The American’s with Disability Act and Addiction
The ADA is the American’s with Disabilities Act. There are protections for people who have disabilities. So, a common question is “since Alcoholism and Addiction are considered a disease, is it also a disability.
Drug and alcohol abuse and dependence are classified as treatable illnesses by both “standard” diagnostic medical manuals. For your reference, these are called the DSM-IV and ICD-IO.
How the Americans with Disabilities Act Can Protect You from Termination
The strange thing is that many employers do not realize that the Americans with Disabilities Act (ADA) protects people with drug and alcohol problems. One way it protects people is against discrimination in employment. The ADA also protects people who are participating in a supervised drug rehabilitation program, have completed a treatment program, or have been rehabilitated and are no longer using drugs illegally.
Here is a common question I get — “I am addicted to drugs and I need help to get sober; if I go to a 30-day treatment center will I be fired from my job?”.
This is good news if you are struggling with a drug or alcohol addiction and considering entering a treatment program. You can get help, without fear of discrimination.
Now, the bad news: if your job performance has declined because of drugs or alcohol use, your employer has the right to fire you if they can prove that your performance declined. Your employer also has the right to test you for drugs and fire you for drug use.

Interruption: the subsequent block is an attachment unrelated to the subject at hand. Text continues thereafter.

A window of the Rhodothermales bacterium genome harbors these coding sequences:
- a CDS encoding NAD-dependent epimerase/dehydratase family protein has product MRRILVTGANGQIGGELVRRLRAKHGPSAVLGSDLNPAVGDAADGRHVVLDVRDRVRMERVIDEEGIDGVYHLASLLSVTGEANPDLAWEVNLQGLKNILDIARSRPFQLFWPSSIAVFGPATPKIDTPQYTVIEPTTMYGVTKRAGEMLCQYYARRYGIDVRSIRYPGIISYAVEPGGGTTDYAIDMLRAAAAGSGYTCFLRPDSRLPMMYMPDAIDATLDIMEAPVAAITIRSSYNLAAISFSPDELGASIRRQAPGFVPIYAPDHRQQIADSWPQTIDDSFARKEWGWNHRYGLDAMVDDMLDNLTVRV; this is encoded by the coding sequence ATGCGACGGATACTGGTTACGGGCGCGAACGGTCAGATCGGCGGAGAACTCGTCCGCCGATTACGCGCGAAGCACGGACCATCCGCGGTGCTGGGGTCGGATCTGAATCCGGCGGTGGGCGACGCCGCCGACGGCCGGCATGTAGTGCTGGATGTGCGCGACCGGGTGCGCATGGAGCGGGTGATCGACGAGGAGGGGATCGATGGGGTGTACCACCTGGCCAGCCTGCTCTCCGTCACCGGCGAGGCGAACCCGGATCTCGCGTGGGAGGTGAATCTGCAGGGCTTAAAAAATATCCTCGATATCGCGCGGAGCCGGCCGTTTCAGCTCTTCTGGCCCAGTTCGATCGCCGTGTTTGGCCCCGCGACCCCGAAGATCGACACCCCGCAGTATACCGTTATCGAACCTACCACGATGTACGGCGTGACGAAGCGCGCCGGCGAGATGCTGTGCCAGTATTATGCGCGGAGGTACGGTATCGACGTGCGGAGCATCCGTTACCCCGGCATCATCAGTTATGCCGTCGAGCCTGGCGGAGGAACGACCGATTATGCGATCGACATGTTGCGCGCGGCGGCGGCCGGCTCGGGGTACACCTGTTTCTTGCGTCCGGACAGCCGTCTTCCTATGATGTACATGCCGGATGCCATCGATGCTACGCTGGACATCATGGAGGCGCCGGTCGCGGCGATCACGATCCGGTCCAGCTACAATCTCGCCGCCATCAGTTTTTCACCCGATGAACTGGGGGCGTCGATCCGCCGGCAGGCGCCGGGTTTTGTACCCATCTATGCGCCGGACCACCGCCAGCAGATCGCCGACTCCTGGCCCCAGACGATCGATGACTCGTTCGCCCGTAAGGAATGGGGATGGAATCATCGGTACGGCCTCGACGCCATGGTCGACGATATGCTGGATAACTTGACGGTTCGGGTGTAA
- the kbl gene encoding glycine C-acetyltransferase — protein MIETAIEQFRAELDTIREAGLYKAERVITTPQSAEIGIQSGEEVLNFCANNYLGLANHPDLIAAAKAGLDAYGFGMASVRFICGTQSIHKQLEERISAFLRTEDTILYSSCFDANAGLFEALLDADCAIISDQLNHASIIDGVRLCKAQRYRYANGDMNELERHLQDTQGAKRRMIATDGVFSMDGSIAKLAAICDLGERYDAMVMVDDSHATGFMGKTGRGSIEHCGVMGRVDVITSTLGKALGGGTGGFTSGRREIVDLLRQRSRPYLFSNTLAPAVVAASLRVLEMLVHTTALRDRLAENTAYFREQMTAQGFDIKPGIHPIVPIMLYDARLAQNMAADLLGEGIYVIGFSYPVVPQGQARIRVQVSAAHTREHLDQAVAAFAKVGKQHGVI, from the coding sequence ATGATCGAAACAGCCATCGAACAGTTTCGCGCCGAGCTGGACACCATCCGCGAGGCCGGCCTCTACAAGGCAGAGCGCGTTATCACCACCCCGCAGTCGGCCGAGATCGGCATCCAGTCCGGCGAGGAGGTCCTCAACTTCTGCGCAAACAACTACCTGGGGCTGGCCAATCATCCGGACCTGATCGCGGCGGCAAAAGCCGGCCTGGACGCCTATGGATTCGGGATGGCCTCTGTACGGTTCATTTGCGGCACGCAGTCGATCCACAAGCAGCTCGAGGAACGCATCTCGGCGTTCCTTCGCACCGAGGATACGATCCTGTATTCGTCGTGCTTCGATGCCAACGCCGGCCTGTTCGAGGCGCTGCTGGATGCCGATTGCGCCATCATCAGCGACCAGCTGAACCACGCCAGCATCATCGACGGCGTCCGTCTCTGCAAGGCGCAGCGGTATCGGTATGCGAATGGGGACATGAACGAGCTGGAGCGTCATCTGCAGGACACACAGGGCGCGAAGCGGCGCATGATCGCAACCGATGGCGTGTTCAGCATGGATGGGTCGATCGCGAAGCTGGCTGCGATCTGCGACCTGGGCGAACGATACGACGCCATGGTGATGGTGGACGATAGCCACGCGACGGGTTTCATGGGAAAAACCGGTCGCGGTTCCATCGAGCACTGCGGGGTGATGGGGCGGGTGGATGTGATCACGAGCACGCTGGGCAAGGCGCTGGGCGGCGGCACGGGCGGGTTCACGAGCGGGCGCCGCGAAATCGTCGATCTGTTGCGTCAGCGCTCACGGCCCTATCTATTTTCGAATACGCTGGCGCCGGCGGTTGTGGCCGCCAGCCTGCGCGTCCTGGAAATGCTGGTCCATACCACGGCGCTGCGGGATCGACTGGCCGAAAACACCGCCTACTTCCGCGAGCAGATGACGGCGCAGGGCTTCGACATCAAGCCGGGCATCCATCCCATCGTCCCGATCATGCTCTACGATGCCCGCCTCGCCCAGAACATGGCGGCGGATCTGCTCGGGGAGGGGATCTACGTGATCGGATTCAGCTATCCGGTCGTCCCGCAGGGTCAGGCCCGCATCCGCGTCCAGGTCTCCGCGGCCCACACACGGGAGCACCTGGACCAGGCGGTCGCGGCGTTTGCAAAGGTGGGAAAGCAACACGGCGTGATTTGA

If you get caught on the job, using illegal drugs you can (and probably will) be fired. If you seek treatment, due to drug addiction, you are protected under the ADA.
Get Addiction Treatment Now
From a practical standpoint, the longer you delay treatment, the more you stand to lose. In fact, the best way to protect your job is to enter rehab. If you do this, the Americans with Disabilities Act can protect you from being fired.
There are some exceptions to this rule. For example, if you have not been employed at your job for one year, this protection may not apply.
The Americans with Disabilities Act – explained
The Americans with Disabilities Act (ADA) is a law that prohibits discrimination against individuals with disabilities in all areas of life, including the workforce. A person has a disability if they have a physical or mental impairment that limits one or more major life activities.
Title I define what qualifies as a disability to include individuals who struggle with substance use, including alcoholism and drug addiction. If you decide to enter an addiction treatment program, you cannot be fired for past errors or poor job performance.
Keep in mind that the ADA does not protect individuals who are actively using drugs from being fired. Your employer has the right to test you for drugs and fire you if you are found to be using.
The Time for Drug Rehab is Now
Listen carefully, it is in your best interest to enter a drug or alcohol rehab program as soon as possible. This is true since the ADA will only protect you if you are in a treatment program and seek recovery.
What Will Happen to My Job While in Rehab?